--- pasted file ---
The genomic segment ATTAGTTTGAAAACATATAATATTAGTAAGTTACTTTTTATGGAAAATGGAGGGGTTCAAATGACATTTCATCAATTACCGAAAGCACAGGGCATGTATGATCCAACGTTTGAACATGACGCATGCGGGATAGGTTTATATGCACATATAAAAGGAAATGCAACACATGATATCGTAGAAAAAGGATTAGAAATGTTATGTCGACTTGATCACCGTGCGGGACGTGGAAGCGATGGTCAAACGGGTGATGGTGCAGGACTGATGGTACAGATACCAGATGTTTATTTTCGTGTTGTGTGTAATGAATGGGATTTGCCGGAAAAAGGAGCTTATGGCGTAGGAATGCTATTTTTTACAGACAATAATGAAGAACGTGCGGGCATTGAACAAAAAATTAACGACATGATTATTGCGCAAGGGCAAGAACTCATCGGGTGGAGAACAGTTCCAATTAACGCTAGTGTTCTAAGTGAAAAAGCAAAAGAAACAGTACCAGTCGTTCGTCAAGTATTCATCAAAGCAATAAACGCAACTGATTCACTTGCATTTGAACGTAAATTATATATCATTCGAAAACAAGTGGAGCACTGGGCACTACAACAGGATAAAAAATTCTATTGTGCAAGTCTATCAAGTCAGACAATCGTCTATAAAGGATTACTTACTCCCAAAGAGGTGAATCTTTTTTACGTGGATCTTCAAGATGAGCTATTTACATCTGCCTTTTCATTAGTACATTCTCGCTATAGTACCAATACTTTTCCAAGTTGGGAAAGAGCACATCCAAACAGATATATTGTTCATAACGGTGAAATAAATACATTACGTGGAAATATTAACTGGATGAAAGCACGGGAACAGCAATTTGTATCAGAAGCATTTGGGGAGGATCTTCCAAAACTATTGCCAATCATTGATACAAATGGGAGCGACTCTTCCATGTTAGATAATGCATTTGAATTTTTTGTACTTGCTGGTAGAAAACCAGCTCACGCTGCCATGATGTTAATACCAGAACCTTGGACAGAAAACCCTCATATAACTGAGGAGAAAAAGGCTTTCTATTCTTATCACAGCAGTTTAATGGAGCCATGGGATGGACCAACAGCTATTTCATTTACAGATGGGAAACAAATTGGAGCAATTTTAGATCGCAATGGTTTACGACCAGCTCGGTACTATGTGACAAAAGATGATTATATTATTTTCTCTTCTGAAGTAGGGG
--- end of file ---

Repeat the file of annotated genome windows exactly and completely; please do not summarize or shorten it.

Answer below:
The genomic segment ATTAGTTTGAAAACATATAATATTAGTAAGTTACTTTTTATGGAAAATGGAGGGGTTCAAATGACATTTCATCAATTACCGAAAGCACAGGGCATGTATGATCCAACGTTTGAACATGACGCATGCGGGATAGGTTTATATGCACATATAAAAGGAAATGCAACACATGATATCGTAGAAAAAGGATTAGAAATGTTATGTCGACTTGATCACCGTGCGGGACGTGGAAGCGATGGTCAAACGGGTGATGGTGCAGGACTGATGGTACAGATACCAGATGTTTATTTTCGTGTTGTGTGTAATGAATGGGATTTGCCGGAAAAAGGAGCTTATGGCGTAGGAATGCTATTTTTTACAGACAATAATGAAGAACGTGCGGGCATTGAACAAAAAATTAACGACATGATTATTGCGCAAGGGCAAGAACTCATCGGGTGGAGAACAGTTCCAATTAACGCTAGTGTTCTAAGTGAAAAAGCAAAAGAAACAGTACCAGTCGTTCGTCAAGTATTCATCAAAGCAATAAACGCAACTGATTCACTTGCATTTGAACGTAAATTATATATCATTCGAAAACAAGTGGAGCACTGGGCACTACAACAGGATAAAAAATTCTATTGTGCAAGTCTATCAAGTCAGACAATCGTCTATAAAGGATTACTTACTCCCAAAGAGGTGAATCTTTTTTACGTGGATCTTCAAGATGAGCTATTTACATCTGCCTTTTCATTAGTACATTCTCGCTATAGTACCAATACTTTTCCAAGTTGGGAAAGAGCACATCCAAACAGATATATTGTTCATAACGGTGAAATAAATACATTACGTGGAAATATTAACTGGATGAAAGCACGGGAACAGCAATTTGTATCAGAAGCATTTGGGGAGGATCTTCCAAAACTATTGCCAATCATTGATACAAATGGGAGCGACTCTTCCATGTTAGATAATGCATTTGAATTTTTTGTACTTGCTGGTAGAAAACCAGCTCACGCTGCCATGATGTTAATACCAGAACCTTGGACAGAAAACCCTCATATAACTGAGGAGAAAAAGGCTTTCTATTCTTATCACAGCAGTTTAATGGAGCCATGGGATGGACCAACAGCTATTTCATTTACAGATGGGAAACAAATTGGAGCAATTTTAGATCGCAATGGTTTACGACCAGCTCGGTACTATGTGACAAAAGATGATTATATTATTTTCTCTTCTGAAGTAGGGG